Arlington Entrepreneurs

Archives for Health and Wellness

How Proposed Health Care Changes Will Affect Freelancers


I don’t know about you, but I’m constantly looking over my shoulder in anticipation of what Congress will do to our healthcare access if it can get its hands on it. Their latest round of proposals have some bad and some not-so-bad options, particularly when it comes to health care plans many freelancers purchase through Associations. These may be a blessing or a curse, assuming they are legislated into action. While we’re waiting to find out, here’s an interesting article by Freelancer’s Union participant Carol Poster:

How Proposed Healthcare Changes Will Affect Freelancers
by Carol Poster

The health insurance regulatory landscape in the United States may soon be changing in ways that offer new opportunities and new hazards for freelancers and entrepreneurs. The new opportunities are ones that allow sole proprietors to join Association Health Plans, Short Term Health Plans to be extended from a three-month to a 364-day maximum period, and both to be sold across state lines. The hazards are that these plans pose substantial financial risks and may destabilize ACA marketplaces, making insurance more expensive for many people.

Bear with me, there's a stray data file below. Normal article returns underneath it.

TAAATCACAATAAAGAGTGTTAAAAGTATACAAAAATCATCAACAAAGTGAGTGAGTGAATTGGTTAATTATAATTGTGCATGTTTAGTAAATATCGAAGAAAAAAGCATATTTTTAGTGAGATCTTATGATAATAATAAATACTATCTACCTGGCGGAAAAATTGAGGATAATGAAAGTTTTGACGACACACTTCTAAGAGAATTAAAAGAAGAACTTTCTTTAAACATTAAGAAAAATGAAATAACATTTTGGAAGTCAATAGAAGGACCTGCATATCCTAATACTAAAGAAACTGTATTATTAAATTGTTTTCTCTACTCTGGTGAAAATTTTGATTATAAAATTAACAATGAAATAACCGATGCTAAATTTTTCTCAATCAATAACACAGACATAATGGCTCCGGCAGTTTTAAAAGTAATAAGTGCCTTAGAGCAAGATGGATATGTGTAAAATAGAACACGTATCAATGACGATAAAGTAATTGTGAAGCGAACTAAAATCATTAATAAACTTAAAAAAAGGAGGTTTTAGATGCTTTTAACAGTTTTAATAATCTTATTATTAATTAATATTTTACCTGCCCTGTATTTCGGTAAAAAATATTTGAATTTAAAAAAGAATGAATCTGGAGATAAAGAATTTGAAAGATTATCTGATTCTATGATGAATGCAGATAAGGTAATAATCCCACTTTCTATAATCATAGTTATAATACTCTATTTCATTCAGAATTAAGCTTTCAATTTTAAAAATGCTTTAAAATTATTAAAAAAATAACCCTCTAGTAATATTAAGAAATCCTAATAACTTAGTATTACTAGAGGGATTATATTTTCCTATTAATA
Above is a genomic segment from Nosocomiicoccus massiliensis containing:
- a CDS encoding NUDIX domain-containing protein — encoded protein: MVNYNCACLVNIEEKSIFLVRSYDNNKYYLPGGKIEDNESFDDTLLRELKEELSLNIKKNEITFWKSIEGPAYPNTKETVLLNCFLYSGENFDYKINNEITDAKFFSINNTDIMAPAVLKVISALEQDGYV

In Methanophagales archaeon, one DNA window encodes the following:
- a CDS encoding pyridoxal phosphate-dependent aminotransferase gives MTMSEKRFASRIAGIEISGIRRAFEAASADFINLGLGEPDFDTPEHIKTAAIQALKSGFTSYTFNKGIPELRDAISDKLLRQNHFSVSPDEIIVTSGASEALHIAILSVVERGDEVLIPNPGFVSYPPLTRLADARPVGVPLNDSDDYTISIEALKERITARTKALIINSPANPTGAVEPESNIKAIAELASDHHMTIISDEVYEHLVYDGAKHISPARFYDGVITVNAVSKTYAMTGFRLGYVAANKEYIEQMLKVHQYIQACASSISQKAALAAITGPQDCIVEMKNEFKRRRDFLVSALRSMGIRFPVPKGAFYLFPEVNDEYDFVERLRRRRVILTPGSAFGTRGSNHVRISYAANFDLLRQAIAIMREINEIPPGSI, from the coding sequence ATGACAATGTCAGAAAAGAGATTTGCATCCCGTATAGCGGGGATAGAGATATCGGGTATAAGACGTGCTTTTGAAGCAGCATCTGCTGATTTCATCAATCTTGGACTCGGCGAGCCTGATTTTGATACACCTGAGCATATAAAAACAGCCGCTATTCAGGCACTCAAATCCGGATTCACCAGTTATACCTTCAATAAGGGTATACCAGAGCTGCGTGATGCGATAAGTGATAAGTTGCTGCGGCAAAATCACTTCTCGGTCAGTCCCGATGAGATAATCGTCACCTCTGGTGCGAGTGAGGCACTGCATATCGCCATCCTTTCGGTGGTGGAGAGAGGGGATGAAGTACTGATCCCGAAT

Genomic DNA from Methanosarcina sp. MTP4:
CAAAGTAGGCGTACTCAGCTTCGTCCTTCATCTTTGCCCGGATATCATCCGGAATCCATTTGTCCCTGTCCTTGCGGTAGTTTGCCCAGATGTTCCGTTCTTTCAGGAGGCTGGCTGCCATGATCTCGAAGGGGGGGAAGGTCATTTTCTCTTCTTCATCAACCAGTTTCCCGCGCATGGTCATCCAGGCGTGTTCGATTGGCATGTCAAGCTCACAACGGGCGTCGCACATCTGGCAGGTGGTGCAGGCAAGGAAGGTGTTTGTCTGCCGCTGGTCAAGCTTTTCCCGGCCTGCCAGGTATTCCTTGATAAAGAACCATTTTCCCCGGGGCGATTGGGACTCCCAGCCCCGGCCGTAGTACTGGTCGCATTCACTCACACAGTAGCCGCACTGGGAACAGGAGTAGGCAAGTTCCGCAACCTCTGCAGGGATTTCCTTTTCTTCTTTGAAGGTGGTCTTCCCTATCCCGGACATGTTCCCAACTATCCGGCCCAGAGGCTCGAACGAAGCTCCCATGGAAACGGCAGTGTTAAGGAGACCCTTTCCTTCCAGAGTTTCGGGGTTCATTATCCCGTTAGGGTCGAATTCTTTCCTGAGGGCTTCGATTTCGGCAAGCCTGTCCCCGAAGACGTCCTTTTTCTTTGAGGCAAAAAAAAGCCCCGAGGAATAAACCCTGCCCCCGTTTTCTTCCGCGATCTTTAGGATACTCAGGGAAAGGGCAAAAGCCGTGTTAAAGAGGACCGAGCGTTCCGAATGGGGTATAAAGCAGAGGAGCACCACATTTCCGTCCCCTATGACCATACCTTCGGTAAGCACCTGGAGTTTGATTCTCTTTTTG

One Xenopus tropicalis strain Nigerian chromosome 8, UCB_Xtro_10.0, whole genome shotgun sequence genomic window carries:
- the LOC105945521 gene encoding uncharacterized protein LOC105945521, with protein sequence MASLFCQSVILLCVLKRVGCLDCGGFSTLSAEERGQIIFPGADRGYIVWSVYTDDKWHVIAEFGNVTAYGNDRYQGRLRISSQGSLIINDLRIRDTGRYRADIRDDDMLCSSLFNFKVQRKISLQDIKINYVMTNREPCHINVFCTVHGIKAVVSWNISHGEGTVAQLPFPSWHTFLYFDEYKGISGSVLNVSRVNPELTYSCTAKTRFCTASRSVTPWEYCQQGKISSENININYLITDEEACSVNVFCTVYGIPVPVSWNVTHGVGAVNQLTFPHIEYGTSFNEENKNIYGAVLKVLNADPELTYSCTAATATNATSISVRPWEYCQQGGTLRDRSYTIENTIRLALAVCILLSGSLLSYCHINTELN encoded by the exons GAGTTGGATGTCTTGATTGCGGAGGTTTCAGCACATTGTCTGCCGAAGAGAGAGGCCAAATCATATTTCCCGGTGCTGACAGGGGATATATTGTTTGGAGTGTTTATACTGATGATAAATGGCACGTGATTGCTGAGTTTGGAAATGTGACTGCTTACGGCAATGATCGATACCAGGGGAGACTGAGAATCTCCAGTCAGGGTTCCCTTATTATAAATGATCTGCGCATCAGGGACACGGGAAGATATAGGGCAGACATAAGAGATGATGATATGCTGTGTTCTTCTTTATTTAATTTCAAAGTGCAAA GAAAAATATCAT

Although the proposed new regulations are still works-in-progress, as health insurance enrollment periods for 2019 approach, freelancers should pay careful attention to changes affecting Association Health Plans and Short-Term Health Insurance Plans, which are now being touted as possible alternatives to ACA marketplaces. While both these types of plans may be promoted as offering lower premiums than ACA-compliant plans, experts have raised significant questions about their quality of coverage, including cherry-picking only the healthiest customers, allowing age and gender discrimination, limiting coverage of pre-existing conditions, having lifetime benefit caps, offering no or limited coverage of many common conditions, and, in the case of AHPs, potential financial insolvency.

Read the rest of this article.

Take Time for Yourself to Achieve Your Goals


Here’s another great article from The National Freelancers Union. Too much work without break time built in can actually hinder your productivity. This article explains why.

Speaking of break time, don’t forget Arlington Entrepreneurs’ upcoming Coffee at Kickstand will give you the break you need to get back into the saddle and working productively!

Here’s the beginning of the article:

Practical Tips for Taking TIme for Yourself to Help You Achieve Your Goals

by Freelance Union Member Irene Barnard

Carving out “me time” can help give you the energy and focus you need.

Self-care and taking time to rest, stay healthy, and accomplish other goals besides work—we’re all familiar with these principles. Articles and blog posts often emphasize their importance.